Even if some developing countries did contribute to the costs they now face, it doesn't follow that they should bear their full burden. After all, other countries contributed to the harm as well. As when the driver negligently takes her eyes off the road and the pedestrian recklessly charges into the street, the shared fault entails shared costs.

Connections between the actors' negligence might further alter the distribution of costs. If the pedestrian turns out to be the driver's teenage nephew, and he ran out into the road because the driver sent him a message instructing him to do just that, then the driver should probably bear the lion's share of the costs.

These complex webs of interrelated responsibility are manifest in the financial crisis. Hungary, for instance, borrowed heavily over the last decade, and now faces grave difficulty in repaying its foreign-currency debts following a currency collapse. But, as Jeffrey Sachs argues, such excessive borrowing was recklessly encouraged by the U.S. Federal Reserve's decision to hold interest rates at historic lows after the September 11 attacks.

Critics may respond that difficulty repaying one's debts is simply a risk of borrowing money, but there are circumstances that make otherwise binding contracts unenforceable. If an unanticipated hurricane of unprecedented ferocity—or a devastating financial crisis that was not predicted by most reasonable observers—wreaks havoc on a country's economy, these events ought not be viewed as part of the normal background risk that people or governments ought to consider when entering into contracts or making other financial decisions.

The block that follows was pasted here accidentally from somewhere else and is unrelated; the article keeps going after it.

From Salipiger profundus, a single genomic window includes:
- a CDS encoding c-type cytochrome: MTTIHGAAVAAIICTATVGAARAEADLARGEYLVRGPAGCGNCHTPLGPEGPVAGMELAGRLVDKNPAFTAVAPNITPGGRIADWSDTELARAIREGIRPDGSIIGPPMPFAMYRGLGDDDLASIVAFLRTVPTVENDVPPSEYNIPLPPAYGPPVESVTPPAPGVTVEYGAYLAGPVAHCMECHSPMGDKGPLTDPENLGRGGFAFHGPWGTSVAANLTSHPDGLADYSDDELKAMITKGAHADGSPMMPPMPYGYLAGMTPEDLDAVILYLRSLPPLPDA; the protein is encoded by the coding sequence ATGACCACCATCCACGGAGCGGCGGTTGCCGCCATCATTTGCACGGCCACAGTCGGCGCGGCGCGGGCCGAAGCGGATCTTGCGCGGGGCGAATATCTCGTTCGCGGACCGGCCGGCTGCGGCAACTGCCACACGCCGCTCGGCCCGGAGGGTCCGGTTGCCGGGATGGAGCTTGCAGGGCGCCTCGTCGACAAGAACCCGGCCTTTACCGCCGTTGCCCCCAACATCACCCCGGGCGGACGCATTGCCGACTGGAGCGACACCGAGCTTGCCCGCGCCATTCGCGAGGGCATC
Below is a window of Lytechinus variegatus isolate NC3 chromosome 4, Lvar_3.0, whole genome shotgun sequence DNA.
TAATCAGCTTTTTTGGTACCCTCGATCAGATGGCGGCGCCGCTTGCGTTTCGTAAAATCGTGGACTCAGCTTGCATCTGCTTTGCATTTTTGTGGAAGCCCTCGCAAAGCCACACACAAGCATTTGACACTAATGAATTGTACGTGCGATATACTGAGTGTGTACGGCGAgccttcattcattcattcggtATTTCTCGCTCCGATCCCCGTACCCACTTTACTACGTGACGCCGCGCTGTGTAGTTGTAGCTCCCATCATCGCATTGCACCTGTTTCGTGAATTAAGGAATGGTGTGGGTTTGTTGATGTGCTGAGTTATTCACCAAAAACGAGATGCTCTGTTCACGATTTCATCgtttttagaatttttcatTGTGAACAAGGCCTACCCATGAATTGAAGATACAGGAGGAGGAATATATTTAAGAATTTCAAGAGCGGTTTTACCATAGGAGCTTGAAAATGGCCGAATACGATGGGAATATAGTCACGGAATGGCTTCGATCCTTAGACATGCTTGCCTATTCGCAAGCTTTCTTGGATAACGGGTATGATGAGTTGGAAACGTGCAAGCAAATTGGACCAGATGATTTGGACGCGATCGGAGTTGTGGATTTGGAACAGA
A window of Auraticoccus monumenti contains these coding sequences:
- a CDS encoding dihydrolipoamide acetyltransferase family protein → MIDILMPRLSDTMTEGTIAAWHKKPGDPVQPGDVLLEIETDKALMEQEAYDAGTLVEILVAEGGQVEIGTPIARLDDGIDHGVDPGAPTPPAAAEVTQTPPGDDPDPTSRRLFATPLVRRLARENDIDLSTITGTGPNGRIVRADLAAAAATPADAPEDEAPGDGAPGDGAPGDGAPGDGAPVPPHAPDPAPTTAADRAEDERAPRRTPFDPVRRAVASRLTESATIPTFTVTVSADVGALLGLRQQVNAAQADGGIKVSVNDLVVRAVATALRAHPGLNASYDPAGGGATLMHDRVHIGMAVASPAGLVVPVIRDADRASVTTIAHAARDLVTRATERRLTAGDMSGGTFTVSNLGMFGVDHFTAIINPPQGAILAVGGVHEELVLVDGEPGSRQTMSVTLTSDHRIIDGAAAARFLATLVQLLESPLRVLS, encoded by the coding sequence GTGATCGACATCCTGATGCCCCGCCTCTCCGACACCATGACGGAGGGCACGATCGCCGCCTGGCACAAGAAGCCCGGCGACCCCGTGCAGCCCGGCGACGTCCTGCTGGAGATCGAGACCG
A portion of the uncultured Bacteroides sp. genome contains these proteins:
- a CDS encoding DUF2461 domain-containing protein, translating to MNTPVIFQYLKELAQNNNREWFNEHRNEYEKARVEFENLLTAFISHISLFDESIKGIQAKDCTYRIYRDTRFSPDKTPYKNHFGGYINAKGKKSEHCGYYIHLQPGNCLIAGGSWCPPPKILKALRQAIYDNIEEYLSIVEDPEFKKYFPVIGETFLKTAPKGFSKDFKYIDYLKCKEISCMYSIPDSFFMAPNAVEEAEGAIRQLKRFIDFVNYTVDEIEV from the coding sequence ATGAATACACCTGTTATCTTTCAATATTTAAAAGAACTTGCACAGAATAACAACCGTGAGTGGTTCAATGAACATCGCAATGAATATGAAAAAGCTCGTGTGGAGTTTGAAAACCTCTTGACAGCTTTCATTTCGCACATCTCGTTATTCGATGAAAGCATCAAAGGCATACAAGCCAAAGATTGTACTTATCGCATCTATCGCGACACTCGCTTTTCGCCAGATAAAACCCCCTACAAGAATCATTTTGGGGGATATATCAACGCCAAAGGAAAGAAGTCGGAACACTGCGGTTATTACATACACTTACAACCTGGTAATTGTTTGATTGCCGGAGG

Many legal systems recognize this, and distinguish between ordinary and extraordinary events. When extraordinary events, including so-called acts of god, lead to nonperformance of contracts, the duty to perform them is normally excused, and the contract is viewed as impracticable. When the performance of a contract becomes impossible for reasons other than the negligence of the contracting parties, it can be treated as void under the doctrine of frustration.

It is important to note that most developed-country governments are not treating this crisis as business as usual, letting the market reward the prudent and punish the imprudent. Rather, they have addressed the crisis with a raft of bailouts, often saving institutions that made terrible business decisions—including some $180 billion for the thoroughly discredited AIG.

Going forward there will be plenty of debate about the true causes of the crisis and the extent to which negligent or reckless behavior was at its root. Most commentators blame the crisis primarily on affluent, developed countries, especially the United States. The U.S. Congressional Research Service has compiled a dismally long list of causes—including the Federal Reserve's easy-money policy, the deregulation of financial institutions, the permission of extremely high leverage ratios, and unsustainable levels of debt—all of which put America and other developed countries in the driver's seat. A UN commission of experts, headed by Joseph Stiglitz, echoed this perspective.

Such evidence wouldn't make affluent countries responsible in a court of law for the costs borne by poor and emerging markets, but it's more than enough to show that, ethically, poor countries are owed better than an opportunity to acquire more debt. One could go further and question whether in this case the driver is responsible for flaws in crafting the rules of the road—more concretely, that the developed countries have designed an unstable international financial system and have encouraged developing countries to undertake policies that have made them particularly vulnerable to the current crisis. But one doesn't need to go that far in order to question the fairness of the G-20 deal.